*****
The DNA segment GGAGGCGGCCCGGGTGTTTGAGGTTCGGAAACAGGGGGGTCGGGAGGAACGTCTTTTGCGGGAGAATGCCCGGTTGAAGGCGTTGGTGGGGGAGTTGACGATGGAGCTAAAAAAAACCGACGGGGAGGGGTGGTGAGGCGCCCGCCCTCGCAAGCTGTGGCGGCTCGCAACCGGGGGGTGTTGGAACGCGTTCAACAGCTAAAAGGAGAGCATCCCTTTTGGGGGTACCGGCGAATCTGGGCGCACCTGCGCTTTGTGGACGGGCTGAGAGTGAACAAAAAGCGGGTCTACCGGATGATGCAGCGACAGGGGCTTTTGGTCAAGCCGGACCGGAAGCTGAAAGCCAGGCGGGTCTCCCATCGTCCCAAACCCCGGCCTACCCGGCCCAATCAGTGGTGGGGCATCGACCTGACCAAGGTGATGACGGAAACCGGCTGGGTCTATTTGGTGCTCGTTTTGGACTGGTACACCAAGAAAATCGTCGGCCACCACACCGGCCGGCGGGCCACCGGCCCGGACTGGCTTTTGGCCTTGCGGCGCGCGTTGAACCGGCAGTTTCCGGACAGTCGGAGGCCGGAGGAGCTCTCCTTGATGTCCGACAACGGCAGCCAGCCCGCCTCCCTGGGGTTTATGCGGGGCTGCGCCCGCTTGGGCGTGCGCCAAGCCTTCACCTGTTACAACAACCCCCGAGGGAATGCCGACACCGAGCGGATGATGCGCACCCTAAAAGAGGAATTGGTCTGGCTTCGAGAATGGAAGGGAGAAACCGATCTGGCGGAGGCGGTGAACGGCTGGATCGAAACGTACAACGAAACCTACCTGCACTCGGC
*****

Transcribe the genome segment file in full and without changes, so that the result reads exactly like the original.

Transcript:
The DNA segment GGAGGCGGCCCGGGTGTTTGAGGTTCGGAAACAGGGGGGTCGGGAGGAACGTCTTTTGCGGGAGAATGCCCGGTTGAAGGCGTTGGTGGGGGAGTTGACGATGGAGCTAAAAAAAACCGACGGGGAGGGGTGGTGAGGCGCCCGCCCTCGCAAGCTGTGGCGGCTCGCAACCGGGGGGTGTTGGAACGCGTTCAACAGCTAAAAGGAGAGCATCCCTTTTGGGGGTACCGGCGAATCTGGGCGCACCTGCGCTTTGTGGACGGGCTGAGAGTGAACAAAAAGCGGGTCTACCGGATGATGCAGCGACAGGGGCTTTTGGTCAAGCCGGACCGGAAGCTGAAAGCCAGGCGGGTCTCCCATCGTCCCAAACCCCGGCCTACCCGGCCCAATCAGTGGTGGGGCATCGACCTGACCAAGGTGATGACGGAAACCGGCTGGGTCTATTTGGTGCTCGTTTTGGACTGGTACACCAAGAAAATCGTCGGCCACCACACCGGCCGGCGGGCCACCGGCCCGGACTGGCTTTTGGCCTTGCGGCGCGCGTTGAACCGGCAGTTTCCGGACAGTCGGAGGCCGGAGGAGCTCTCCTTGATGTCCGACAACGGCAGCCAGCCCGCCTCCCTGGGGTTTATGCGGGGCTGCGCCCGCTTGGGCGTGCGCCAAGCCTTCACCTGTTACAACAACCCCCGAGGGAATGCCGACACCGAGCGGATGATGCGCACCCTAAAAGAGGAATTGGTCTGGCTTCGAGAATGGAAGGGAGAAACCGATCTGGCGGAGGCGGTGAACGGCTGGATCGAAACGTACAACGAAACCTACCTGCACTCGGC